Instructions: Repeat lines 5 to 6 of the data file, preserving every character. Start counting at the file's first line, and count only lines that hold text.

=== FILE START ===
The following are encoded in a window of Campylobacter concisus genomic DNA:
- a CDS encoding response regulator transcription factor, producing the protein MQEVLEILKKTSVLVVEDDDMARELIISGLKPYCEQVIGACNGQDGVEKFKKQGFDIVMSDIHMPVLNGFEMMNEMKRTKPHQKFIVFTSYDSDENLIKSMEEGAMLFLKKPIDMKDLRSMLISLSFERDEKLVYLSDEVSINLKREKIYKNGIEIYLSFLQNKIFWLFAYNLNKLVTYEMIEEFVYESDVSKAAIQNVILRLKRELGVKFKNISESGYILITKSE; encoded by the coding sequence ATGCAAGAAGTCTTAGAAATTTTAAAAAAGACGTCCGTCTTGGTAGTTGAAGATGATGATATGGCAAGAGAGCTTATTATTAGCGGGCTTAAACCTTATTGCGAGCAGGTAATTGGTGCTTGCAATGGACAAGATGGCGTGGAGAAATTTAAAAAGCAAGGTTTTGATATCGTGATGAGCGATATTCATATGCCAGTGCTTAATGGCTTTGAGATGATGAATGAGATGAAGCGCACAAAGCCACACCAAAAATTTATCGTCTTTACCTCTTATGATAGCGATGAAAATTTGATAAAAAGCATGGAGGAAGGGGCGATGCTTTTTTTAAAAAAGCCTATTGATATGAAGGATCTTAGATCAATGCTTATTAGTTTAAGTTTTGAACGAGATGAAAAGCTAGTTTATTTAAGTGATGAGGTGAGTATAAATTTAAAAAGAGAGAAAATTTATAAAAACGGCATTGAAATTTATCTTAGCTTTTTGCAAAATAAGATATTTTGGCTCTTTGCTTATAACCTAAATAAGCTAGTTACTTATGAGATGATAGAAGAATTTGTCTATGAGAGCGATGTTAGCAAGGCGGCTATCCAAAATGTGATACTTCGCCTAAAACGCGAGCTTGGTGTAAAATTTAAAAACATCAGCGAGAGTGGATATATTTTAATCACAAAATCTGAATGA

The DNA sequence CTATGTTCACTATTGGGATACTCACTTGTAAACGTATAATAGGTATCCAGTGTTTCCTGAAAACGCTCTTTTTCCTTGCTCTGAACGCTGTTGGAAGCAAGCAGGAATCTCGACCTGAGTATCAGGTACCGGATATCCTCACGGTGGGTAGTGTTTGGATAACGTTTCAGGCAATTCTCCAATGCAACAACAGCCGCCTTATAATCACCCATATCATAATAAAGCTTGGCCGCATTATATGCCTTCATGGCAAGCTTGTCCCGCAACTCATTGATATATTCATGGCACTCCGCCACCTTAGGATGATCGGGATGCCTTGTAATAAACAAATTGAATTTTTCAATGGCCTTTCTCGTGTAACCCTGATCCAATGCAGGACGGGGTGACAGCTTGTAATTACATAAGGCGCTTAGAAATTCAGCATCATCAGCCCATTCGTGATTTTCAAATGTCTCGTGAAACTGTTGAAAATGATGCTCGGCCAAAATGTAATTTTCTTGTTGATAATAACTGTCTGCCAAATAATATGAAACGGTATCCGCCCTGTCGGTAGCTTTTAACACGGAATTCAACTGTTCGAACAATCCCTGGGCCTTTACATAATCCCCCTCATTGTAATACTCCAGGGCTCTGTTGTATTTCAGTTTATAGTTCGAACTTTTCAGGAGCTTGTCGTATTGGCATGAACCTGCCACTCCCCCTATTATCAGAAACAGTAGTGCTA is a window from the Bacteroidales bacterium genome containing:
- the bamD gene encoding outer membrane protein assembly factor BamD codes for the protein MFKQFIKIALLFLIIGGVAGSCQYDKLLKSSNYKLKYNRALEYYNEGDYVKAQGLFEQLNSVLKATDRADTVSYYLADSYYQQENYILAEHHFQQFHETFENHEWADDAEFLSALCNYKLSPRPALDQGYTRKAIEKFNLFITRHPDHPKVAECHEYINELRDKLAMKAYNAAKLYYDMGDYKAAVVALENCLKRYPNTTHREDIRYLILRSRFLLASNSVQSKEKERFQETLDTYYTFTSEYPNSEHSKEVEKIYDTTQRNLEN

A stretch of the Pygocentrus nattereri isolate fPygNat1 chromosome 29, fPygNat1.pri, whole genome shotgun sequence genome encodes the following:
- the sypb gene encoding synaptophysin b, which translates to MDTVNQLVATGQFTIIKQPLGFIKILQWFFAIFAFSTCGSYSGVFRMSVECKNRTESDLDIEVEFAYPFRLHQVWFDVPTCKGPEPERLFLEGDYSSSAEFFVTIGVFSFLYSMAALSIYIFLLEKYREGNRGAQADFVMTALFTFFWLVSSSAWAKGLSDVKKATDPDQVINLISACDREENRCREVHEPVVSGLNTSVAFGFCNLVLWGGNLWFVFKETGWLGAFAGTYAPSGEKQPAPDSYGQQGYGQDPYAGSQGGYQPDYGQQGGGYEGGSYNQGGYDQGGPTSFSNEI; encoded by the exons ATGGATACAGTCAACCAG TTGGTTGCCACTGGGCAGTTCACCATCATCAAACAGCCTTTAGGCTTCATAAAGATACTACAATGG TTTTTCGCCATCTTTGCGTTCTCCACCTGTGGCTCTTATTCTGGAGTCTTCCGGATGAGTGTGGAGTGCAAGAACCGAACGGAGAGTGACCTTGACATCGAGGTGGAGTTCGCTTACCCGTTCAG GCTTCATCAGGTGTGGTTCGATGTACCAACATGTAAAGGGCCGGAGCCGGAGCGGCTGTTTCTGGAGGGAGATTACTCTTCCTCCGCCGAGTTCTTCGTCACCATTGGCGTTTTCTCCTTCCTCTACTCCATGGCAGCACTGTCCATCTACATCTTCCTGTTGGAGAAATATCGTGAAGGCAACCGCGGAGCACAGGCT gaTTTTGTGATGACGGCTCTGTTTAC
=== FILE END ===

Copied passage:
A stretch of the Pygocentrus nattereri isolate fPygNat1 chromosome 29, fPygNat1.pri, whole genome shotgun sequence genome encodes the following:
- the sypb gene encoding synaptophysin b, which translates to MDTVNQLVATGQFTIIKQPLGFIKILQWFFAIFAFSTCGSYSGVFRMSVECKNRTESDLDIEVEFAYPFRLHQVWFDVPTCKGPEPERLFLEGDYSSSAEFFVTIGVFSFLYSMAALSIYIFLLEKYREGNRGAQADFVMTALFTFFWLVSSSAWAKGLSDVKKATDPDQVINLISACDREENRCREVHEPVVSGLNTSVAFGFCNLVLWGGNLWFVFKETGWLGAFAGTYAPSGEKQPAPDSYGQQGYGQDPYAGSQGGYQPDYGQQGGGYEGGSYNQGGYDQGGPTSFSNEI; encoded by the exons ATGGATACAGTCAACCAG TTGGTTGCCACTGGGCAGTTCACCATCATCAAACAGCCTTTAGGCTTCATAAAGATACTACAATGG TTTTTCGCCATCTTTGCGTTCTCCACCTGTGGCTCTTATTCTGGAGTCTTCCGGATGAGTGTGGAGTGCAAGAACCGAACGGAGAGTGACCTTGACATCGAGGTGGAGTTCGCTTACCCGTTCAG GCTTCATCAGGTGTGGTTCGATGTACCAACATGTAAAGGGCCGGAGCCGGAGCGGCTGTTTCTGGAGGGAGATTACTCTTCCTCCGCCGAGTTCTTCGTCACCATTGGCGTTTTCTCCTTCCTCTACTCCATGGCAGCACTGTCCATCTACATCTTCCTGTTGGAGAAATATCGTGAAGGCAACCGCGGAGCACAGGCT gaTTTTGTGATGACGGCTCTGTTTAC